Project ECHO: telementoring to educate and support prescribing of HIV pre-exposure prophylaxis by community medical providers

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Background Pre-exposure prophylaxis (PrEP) is an effective tool to prevent HIV infection for at-risk individuals, but access requires medical providers to be aware of and comfortable with prescribing PrEP. Project ECHO (Extension for Community Healthcare Outcomes) was started to support hepatitis C virus treatment in rural New Mexico, but has since expanded to train health practitioners to treat other medical conditions in other locations.

METHODS: In 2012, a Project ECHO telehealth program was launched to mentor community HIV practitioners in our region. In July 2015, quarterly PrEP didactics and monthly PrEP case discussions were incorporated into this program. The result was a pilot PrEP telementoring intervention. An initial nine-question survey assessed baseline community practitioner knowledge and attitudes towards PrEP, and a follow-up 16-item survey 2 years later assessed the effect of Project ECHO on PrEP knowledge, concerns and prescribing practices.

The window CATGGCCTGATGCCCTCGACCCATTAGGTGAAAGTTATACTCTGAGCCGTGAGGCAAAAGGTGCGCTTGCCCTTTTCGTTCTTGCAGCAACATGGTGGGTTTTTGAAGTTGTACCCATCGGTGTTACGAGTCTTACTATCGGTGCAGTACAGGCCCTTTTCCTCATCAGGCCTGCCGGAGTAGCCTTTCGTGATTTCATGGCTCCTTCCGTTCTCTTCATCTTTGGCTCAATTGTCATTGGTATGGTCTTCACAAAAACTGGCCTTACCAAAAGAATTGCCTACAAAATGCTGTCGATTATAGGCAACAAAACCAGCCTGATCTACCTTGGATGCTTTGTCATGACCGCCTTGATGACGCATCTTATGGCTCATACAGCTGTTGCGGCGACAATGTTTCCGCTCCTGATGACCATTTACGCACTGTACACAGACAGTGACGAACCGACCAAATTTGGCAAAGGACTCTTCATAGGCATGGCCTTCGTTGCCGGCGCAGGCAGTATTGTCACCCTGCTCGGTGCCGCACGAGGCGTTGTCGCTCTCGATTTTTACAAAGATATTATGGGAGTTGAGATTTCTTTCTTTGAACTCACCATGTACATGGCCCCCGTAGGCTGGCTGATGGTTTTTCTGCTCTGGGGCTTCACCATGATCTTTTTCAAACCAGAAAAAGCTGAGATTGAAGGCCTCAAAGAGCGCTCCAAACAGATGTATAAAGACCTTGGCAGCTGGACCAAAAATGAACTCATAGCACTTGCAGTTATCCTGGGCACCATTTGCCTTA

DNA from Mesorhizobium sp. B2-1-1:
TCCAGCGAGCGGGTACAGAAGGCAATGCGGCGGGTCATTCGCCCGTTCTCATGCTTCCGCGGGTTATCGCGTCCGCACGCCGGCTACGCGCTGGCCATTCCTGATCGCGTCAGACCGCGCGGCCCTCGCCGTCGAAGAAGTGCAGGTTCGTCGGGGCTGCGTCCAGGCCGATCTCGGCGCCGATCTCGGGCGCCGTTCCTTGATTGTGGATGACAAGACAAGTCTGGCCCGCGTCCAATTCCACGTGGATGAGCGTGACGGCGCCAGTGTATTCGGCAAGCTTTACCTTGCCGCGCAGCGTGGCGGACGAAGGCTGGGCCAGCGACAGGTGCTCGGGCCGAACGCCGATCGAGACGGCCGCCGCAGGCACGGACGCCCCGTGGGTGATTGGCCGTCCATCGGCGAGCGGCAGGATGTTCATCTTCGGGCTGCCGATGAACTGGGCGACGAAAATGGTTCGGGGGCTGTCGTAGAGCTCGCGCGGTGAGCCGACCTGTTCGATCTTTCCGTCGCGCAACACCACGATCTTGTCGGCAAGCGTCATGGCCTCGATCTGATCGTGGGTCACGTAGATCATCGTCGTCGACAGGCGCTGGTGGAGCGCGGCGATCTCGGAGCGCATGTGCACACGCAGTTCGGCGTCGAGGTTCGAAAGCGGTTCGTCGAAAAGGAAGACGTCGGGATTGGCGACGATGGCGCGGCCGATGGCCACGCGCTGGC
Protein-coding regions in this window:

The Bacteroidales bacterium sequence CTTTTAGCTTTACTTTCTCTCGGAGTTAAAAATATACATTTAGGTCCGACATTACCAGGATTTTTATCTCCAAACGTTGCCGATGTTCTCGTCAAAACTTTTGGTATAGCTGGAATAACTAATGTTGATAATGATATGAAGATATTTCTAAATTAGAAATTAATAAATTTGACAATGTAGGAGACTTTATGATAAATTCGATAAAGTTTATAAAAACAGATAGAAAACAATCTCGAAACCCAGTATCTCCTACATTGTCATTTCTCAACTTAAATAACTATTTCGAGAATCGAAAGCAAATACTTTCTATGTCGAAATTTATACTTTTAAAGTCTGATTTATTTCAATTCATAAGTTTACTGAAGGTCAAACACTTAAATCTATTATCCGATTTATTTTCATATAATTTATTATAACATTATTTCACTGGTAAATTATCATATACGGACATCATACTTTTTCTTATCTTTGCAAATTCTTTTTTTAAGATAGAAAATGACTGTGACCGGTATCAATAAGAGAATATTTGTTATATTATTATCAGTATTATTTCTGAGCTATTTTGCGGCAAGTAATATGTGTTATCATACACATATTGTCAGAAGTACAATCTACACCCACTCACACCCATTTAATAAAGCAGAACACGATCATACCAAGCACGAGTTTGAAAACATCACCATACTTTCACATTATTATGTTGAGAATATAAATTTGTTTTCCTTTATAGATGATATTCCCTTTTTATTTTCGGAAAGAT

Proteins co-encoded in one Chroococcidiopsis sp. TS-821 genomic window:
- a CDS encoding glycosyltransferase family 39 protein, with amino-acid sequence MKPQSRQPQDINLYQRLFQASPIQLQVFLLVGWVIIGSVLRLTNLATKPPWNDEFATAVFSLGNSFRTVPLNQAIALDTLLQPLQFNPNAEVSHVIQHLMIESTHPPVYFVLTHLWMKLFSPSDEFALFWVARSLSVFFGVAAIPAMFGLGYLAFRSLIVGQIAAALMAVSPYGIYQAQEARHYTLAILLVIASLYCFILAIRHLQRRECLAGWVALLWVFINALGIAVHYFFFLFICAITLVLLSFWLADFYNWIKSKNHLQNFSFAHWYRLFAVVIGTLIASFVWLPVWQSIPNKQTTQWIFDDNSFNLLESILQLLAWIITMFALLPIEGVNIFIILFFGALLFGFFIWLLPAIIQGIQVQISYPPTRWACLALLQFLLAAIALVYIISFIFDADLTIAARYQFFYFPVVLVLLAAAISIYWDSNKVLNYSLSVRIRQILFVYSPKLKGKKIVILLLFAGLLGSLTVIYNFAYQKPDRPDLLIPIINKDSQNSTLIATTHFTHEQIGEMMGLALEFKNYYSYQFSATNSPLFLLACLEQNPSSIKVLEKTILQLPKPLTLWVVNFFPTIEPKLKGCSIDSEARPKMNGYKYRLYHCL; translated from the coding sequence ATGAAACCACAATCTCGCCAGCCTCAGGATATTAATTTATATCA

RESULTS: Twenty-four and 45 medical providers completed the baseline and follow-up surveys respectively. In follow-up, providers reported that Project ECHO participation helped them stay current on PrEP guidelines, improved knowledge, increased likelihood to prescribe PrEP and addressed most concerns about prescribing PrEP. One exception was continued concerns about cost and insurance access, which were addressed by adjusting the didactic curriculum. Many participants reported that the Project ECHO pilot PrEP telementoring intervention assisted them in disseminating PrEP knowledge to other medical providers in their region.

CONCLUSIONS: It is feasible to incorporate PrEP training into Project ECHO distance telementoring programs as a tool to educate community practitioners and support PrEP prescribing.